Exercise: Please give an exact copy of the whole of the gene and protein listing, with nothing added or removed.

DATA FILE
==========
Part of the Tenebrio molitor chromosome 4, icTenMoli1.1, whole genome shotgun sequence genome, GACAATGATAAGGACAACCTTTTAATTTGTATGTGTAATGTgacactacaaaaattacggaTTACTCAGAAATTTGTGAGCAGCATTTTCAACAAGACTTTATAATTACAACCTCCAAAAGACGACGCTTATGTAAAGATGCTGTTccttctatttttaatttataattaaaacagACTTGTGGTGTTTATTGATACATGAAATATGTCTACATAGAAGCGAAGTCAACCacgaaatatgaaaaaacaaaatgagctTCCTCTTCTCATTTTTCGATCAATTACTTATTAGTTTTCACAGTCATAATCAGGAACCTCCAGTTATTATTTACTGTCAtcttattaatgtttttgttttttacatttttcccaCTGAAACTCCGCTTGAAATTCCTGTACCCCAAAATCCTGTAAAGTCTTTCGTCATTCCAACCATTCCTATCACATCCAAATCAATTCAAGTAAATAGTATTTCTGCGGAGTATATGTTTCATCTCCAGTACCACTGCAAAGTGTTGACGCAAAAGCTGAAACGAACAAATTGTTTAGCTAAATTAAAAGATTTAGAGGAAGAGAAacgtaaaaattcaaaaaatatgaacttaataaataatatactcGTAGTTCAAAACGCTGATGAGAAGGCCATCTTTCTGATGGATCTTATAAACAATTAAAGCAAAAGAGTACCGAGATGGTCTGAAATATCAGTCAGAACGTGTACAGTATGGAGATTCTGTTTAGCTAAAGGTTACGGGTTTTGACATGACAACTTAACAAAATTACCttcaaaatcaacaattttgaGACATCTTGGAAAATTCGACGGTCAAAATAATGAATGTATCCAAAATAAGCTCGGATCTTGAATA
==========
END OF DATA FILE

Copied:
Part of the Tenebrio molitor chromosome 4, icTenMoli1.1, whole genome shotgun sequence genome, GACAATGATAAGGACAACCTTTTAATTTGTATGTGTAATGTgacactacaaaaattacggaTTACTCAGAAATTTGTGAGCAGCATTTTCAACAAGACTTTATAATTACAACCTCCAAAAGACGACGCTTATGTAAAGATGCTGTTccttctatttttaatttataattaaaacagACTTGTGGTGTTTATTGATACATGAAATATGTCTACATAGAAGCGAAGTCAACCacgaaatatgaaaaaacaaaatgagctTCCTCTTCTCATTTTTCGATCAATTACTTATTAGTTTTCACAGTCATAATCAGGAACCTCCAGTTATTATTTACTGTCAtcttattaatgtttttgttttttacatttttcccaCTGAAACTCCGCTTGAAATTCCTGTACCCCAAAATCCTGTAAAGTCTTTCGTCATTCCAACCATTCCTATCACATCCAAATCAATTCAAGTAAATAGTATTTCTGCGGAGTATATGTTTCATCTCCAGTACCACTGCAAAGTGTTGACGCAAAAGCTGAAACGAACAAATTGTTTAGCTAAATTAAAAGATTTAGAGGAAGAGAAacgtaaaaattcaaaaaatatgaacttaataaataatatactcGTAGTTCAAAACGCTGATGAGAAGGCCATCTTTCTGATGGATCTTATAAACAATTAAAGCAAAAGAGTACCGAGATGGTCTGAAATATCAGTCAGAACGTGTACAGTATGGAGATTCTGTTTAGCTAAAGGTTACGGGTTTTGACATGACAACTTAACAAAATTACCttcaaaatcaacaattttgaGACATCTTGGAAAATTCGACGGTCAAAATAATGAATGTATCCAAAATAAGCTCGGATCTTGAATA